We need an evolution of American capitalism to avoid a revolution of American capitalism. I am at your service in the work that lies ahead.


Dr. Robert Strand

Executive Director, Center for Responsible Business
Haas School of Business
University of California, Berkeley

Associate Professor of Leadership & Sustainability
Copenhagen Business School

Appendix A:  UN Sustainable Development Goals Index

1https://www.un.org/sustainabledevelopment. See also Appendix A.
3Freeman, R. E. Strategic Management: A Stakeholder Approach. Pitman Publishing: Boston, MA. (1984).
4Freeman, R. Edward, Jeffrey S. Harrison, Andrew C. Wicks, Bidhan L. Parmar, and Simone De Colle. Stakeholder Theory: The State of the Art. Cambridge University Press. (2010).
5Stout, Lynn A. The Shareholder Value Myth: How Putting Shareholders First Harms Investors, Corporations, and the Public. Berrett-Koehler Publishers. (2012).
6Friedman, Milton. Capitalism and Freedom. University of Chicago Press. (2009)
7Milton, Friedman. “The social responsibility of business is to increase its profits.” New York Times Magazine 13 (1970): 32-33.
9Chouinard, Yvon, and Vincent Stanley. The Responsible Company: What We’ve Learned from Patagonia’s First 40 Years. Patagonia. (2013).
10Rhenman, Eric. Industrial Democracy and Industrial Management: A Critical Essay on the Possible Meanings and Implications of Industrial Democracy. No. 2. Tavistock. (1968).
11Strand, Robert, and R. Edward Freeman. “Scandinavian Cooperative Advantage: The Theory and Practice of Stakeholder Engagement in Scandinavia.” Journal of Business Ethics 127, no. 1 (2015): 65-85.
12Thomsen, Steen. The Danish Industrial Foundations. Djøf Forlag. (2017).
13Matten, Dirk, and Jeremy Moon. ““Implicit” and “explicit” CSR: A Conceptual Framework for a Comparative Understanding of Corporate Social Responsibility.” Academy of Management Review 33, no. 2 (2008): 404-424.
14In the words of the American economist Arthur Okun, in a capitalistic society “there must be a place for markets and markets must be kept in their place.” From: Okun, Arthur M. Equality and Efficiency: The Big tradeoff. Brookings Institution Press. (1975)
15Sachs, J., Schmidt-Traub, G., Kroll, C., Lafortune, G., Fuller, G. (2019): Sustainable Development Report 2019. New York: Bertelsmann Stiftung and Sustainable Development Solutions Network (SDSN). Available at www.sdgindex.org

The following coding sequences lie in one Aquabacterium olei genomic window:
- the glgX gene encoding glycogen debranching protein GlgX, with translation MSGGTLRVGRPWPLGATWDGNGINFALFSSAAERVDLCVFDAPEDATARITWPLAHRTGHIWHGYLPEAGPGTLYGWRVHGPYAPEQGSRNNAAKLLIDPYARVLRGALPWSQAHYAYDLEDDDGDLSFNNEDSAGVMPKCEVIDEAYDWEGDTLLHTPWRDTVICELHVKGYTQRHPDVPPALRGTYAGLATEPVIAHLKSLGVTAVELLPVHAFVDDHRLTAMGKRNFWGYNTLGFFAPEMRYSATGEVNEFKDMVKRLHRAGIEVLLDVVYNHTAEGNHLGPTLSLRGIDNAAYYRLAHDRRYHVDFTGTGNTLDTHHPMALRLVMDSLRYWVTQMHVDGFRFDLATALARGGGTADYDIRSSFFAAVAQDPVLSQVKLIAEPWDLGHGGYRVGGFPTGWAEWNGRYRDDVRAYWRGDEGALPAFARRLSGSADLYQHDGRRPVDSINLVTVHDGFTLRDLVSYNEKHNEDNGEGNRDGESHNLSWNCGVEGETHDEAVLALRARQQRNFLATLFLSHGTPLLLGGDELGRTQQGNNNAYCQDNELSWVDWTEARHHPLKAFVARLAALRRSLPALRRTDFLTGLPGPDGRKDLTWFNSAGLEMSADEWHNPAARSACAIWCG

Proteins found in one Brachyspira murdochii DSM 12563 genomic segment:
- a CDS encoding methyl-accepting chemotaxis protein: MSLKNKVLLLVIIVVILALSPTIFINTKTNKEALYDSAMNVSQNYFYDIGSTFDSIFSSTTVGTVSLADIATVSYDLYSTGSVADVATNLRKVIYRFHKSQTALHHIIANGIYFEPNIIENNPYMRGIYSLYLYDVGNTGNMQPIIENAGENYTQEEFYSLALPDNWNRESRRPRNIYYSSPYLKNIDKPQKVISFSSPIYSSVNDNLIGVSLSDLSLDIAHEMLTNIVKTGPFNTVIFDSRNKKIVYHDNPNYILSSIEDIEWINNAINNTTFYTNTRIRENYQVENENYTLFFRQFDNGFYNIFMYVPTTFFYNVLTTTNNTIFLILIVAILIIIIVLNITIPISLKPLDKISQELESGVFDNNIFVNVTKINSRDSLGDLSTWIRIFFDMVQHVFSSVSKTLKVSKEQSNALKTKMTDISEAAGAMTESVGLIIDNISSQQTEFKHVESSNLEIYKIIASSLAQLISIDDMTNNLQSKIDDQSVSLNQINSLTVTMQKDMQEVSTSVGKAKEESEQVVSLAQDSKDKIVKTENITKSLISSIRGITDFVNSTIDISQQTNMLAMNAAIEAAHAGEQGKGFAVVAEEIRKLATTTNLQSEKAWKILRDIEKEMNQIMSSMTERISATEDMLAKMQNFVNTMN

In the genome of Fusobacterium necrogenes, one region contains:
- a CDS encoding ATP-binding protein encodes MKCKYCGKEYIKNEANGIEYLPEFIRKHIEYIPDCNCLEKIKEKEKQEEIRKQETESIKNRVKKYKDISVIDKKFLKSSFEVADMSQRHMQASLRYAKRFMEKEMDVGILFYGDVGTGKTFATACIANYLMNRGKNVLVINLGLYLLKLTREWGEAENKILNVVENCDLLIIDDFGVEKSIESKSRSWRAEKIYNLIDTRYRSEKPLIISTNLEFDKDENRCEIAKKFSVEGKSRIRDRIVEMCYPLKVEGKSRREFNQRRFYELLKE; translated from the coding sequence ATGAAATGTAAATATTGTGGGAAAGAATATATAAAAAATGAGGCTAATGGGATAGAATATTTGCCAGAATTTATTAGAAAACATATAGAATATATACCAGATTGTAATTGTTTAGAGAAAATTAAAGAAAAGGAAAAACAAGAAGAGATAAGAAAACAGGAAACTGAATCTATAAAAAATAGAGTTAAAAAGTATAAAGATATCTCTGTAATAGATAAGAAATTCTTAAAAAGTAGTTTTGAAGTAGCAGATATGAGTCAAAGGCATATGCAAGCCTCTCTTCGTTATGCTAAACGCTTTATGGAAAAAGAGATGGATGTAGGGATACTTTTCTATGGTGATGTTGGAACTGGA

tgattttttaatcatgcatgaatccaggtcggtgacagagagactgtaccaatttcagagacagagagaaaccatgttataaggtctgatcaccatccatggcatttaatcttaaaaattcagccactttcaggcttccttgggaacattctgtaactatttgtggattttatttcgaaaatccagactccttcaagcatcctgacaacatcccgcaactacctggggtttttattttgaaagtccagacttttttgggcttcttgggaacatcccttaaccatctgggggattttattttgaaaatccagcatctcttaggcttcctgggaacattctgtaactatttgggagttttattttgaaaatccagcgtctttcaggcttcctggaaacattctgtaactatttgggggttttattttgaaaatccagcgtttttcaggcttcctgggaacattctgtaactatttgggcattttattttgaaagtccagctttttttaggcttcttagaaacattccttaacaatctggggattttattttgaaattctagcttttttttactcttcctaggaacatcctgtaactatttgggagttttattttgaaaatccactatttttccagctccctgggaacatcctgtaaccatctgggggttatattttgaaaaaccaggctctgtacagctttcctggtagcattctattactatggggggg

19See also Partanen, Anu. The Nordic theory of everything: In search of a better life. Prelude Books, 2017.
20See also Collins, Caitlyn. Making Motherhood Work: How Women Manage Careers and Caregiving. Princeton University Press, 2019.
23See also Appendix A

Meet Namrata Gummalla: 2019 Patagonia Case Competition Finalist and Patagonia Corporate Development Intern

Beginning in 2016, the Berkeley Haas Center for Responsible Business and industry leader in sustainability, Patagonia, came together to bring next generation thinking to Patagonia’s most pressing sustainability challenges. The partnership is a collaboration focused on optimizing Patagonia’s sustainable business practices and engaging student innovators from business schools across the country through the Patagonia Case Competition.

The topic for the case is released each fall and teams from graduate programs across the globe submit proposals to present their solutions to Patagonia’s executive leadership in the spring. Case topics are aimed to combat Patagonia’s most pressing sustainability roadblocks. From eliminating single-use packaging, to achieving carbon neutrality, to creating a regenerative agricultural supply chain, the competition challenges teams to innovate, learn, and collaborate around real-world issues.

Each year, over 100 teams compete and present promising and insightful solutions. While only one team wins, just participating in the competition is an exceptional experiential learning opportunity for students. This was the case for Namrata Gummalla, a member of a finalist team in the 2019 contest and Corporate Development Intern at Patagonia. Executives at Patagonia were impressed with her team’s proposal to the 2019 prompt of using a seaweed-based bioplastic in place of single-use plastic, as well as Namrata’s previous experience in warehouse management. After reviewing her resume, the Tin Shed Ventures team asked her to join them as a Corporate Development Intern that summer. 

The Center for Responsible Business recently sat down with Namrata to get a closer look at what it’s like to compete in the Case Competition and to hear more about her internship experience.

Being part of an interdisciplinary team was essential to their success and the success of the other finalists as well.

When considering how to best design a competitive alternative to Patagonia’s single-use packaging, team ‘The Big Green’ from Dartmouth brought together two MBA students and two engineers to tackle the challenge. Namrata highlighted that being part of an interdisciplinary team was essential to their success and the success of the other finalists as well. Everyone brings something different to the table, so having an array of expertise, Namrata explained, fortified their strategy and made collaborating more facile.